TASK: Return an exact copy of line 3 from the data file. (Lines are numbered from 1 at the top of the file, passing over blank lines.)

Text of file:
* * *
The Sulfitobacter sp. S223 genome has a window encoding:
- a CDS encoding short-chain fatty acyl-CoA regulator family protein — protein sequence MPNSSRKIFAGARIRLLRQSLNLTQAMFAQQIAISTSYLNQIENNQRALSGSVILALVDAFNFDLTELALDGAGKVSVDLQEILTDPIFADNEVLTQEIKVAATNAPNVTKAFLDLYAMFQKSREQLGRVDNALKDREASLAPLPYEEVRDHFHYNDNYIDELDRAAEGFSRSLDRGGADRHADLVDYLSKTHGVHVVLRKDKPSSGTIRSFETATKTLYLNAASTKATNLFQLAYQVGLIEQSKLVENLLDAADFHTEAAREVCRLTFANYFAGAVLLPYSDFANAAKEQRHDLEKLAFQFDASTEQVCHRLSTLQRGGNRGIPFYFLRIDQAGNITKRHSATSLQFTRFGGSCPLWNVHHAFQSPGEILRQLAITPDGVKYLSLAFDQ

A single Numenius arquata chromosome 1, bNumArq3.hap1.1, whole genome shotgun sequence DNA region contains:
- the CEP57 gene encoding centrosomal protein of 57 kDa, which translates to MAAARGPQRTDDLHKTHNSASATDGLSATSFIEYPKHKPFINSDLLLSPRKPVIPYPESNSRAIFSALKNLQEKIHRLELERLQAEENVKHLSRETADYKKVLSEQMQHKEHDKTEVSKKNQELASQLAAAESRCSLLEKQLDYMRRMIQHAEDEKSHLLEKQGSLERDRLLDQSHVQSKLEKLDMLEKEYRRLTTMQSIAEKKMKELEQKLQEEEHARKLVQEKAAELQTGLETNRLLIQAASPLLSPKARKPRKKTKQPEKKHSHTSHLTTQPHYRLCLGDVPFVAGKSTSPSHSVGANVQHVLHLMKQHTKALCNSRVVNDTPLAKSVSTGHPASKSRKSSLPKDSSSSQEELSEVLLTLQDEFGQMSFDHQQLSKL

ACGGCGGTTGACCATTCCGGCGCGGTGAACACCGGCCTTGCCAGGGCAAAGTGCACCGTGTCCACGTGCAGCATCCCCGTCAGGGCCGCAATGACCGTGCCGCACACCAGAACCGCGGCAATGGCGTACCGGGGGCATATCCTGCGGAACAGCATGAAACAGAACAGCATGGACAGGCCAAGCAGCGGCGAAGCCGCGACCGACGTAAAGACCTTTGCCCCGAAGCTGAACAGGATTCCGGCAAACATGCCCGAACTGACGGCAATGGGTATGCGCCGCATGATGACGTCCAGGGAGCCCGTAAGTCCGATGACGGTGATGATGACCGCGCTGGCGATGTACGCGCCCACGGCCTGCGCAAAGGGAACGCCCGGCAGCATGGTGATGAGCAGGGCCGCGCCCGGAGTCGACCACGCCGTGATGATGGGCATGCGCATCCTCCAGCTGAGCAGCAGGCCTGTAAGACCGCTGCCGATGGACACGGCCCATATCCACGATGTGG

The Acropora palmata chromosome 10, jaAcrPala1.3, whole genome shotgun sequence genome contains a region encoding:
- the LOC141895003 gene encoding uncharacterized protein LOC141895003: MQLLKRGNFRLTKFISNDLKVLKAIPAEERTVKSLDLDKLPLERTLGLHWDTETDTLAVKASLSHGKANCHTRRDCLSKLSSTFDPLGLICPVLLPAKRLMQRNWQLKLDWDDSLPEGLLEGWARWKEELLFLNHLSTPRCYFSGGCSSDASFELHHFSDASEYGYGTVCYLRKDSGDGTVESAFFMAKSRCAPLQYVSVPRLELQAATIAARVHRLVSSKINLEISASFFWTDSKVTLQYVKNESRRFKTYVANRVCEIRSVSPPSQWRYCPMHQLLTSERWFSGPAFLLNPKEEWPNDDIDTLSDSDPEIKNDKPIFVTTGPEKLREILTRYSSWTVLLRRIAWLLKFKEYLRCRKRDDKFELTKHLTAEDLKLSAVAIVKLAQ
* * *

A single Numenius arquata chromosome 1, bNumArq3.hap1.1, whole genome shotgun sequence DNA region contains: